Add in the conflicting pressures from friends and family who want moms to share more photos and stories about their kids versus the pressures from other friends and family who say moms are sharing too much about their kids — it's enough to make even the most put-together mom feel frazzled.
Comments like these that come out of the blue are a lot to take in and sort out, especially when a mom is already exhausted, stressed and trying her best to make good choices for her kids.Anna Kauffman
What have your experiences with mommy shaming been like?
Kauffman: For me, it's the smaller comments that add up over time that have the most impact, or a comment that caught me on a day that was already stressful for a number of other reasons. This highlights that while some comments don't seem like they would be hurtful from an outsider's perspective, they still make a negative impact when you consider the context of everything else going on for a mom of young kids — sleep deprivation, hormones, stress — along with the volume of unsolicited advice that moms receive.
Most comments I've heard are related to feeding and nutrition, and they span a broad range of opinions. People will comment that my children don't eat enough, while others will say they eat too much. I've also received unsolicited nonprofessional comments about how healthy my daughters' diet is, as well as criticism that my children drink too much milk, which will lead to health problems. Another common criticism is that I am too worked up about my kids' diet and I should just relax.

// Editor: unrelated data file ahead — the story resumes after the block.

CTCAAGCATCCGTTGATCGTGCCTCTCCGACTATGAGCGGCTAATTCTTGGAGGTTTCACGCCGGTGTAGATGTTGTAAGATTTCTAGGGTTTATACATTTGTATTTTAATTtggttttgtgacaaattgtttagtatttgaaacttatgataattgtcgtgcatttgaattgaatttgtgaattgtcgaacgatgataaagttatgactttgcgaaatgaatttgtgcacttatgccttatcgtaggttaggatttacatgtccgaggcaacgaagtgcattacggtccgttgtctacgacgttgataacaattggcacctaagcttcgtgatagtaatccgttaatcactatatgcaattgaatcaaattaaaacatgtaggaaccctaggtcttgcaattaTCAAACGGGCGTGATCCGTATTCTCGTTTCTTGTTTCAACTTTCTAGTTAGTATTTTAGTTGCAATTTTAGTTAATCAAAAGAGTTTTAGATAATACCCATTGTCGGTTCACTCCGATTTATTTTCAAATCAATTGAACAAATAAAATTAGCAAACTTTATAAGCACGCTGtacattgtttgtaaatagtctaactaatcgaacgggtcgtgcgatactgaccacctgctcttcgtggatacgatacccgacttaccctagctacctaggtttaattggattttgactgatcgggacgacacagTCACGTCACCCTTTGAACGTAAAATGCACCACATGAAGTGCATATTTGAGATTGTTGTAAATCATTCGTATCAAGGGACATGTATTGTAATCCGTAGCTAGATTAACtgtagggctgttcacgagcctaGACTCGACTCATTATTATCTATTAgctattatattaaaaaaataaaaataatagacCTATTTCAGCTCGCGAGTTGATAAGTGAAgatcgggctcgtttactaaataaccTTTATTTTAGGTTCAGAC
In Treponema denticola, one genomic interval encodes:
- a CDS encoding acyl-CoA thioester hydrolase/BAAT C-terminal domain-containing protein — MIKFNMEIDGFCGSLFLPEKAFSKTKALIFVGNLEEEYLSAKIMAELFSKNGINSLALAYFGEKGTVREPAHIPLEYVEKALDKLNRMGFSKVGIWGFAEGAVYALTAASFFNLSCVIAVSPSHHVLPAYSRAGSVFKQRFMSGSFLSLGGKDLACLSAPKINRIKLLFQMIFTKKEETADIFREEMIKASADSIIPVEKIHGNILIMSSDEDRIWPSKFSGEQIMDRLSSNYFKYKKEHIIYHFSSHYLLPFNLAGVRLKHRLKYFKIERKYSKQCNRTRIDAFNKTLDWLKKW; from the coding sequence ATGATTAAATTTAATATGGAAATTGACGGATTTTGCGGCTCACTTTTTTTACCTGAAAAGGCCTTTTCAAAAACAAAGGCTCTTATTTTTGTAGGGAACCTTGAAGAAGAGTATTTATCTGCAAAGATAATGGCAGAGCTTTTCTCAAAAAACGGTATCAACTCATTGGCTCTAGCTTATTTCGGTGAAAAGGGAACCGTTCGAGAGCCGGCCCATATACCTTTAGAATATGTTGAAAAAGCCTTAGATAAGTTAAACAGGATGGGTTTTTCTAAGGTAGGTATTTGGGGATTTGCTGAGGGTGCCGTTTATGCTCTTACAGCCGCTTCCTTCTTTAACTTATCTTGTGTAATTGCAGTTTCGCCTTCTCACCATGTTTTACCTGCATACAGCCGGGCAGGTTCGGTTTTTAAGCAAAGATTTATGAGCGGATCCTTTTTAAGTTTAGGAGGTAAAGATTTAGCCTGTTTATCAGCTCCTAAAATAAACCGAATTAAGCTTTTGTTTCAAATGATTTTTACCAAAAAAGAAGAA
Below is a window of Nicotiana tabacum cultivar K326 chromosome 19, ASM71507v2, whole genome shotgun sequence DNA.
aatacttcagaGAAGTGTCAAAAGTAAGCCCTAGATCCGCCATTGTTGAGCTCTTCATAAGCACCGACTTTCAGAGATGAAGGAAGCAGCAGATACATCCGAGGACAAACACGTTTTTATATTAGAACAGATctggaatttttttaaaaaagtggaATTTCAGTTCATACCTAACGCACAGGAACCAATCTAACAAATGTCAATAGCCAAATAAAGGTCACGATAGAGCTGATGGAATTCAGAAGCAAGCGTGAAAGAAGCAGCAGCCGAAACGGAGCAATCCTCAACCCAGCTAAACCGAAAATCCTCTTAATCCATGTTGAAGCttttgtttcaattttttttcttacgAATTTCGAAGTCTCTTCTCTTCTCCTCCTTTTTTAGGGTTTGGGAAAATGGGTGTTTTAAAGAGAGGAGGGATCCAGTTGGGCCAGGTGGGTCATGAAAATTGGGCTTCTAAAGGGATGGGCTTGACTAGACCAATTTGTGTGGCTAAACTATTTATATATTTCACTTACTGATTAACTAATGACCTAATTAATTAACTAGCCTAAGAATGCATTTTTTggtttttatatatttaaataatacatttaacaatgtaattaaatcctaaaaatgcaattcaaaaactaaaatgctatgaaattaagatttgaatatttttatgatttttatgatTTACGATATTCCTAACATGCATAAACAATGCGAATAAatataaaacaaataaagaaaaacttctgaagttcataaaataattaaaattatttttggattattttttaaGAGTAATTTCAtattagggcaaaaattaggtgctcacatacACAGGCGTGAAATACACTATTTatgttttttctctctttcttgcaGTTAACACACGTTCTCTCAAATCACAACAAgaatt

Comments like these that come out of the blue are a lot to take in and sort out, especially when a mom is already exhausted, stressed and trying her best to make good choices for her kids.
What did you learn from the Mott poll findings, and what was most surprising?
Kauffman: We found out that a lot of moms — about 6 in 10 — have experienced criticism about their parenting. Most commonly, the criticism comes from people close to the mom, such as their spouse or the child's other parent, their in-laws or their own parents.
SEE ALSO: 5 Ways to Prepare Your Child for Kindergarten
The topics that generate the most criticism are discipline, diet and nutrition, and sleep. Importantly, half of the moms who have experienced criticism say they avoid people who are too critical, and a little more than 4 in 10 moms say criticism has led them to become unsure about their parenting choices. This is important because a lot of times people think they are helping by offering advice to a mom with young kids. But if that advice is interpreted as criticism, it can be very counterproductive.
How does this shaming affect the health of moms and kids?
Kauffman: When a mom perceives that she's been shamed, it can shake her confidence and increase her anxiety about parenting. Raising young children is a very raw time in life, especially the first few years when moms have to make several choices every day on behalf of their children. Criticism can impact a mom's ability to make these important decisions, and over time this can be harmful to the health of both moms and kids.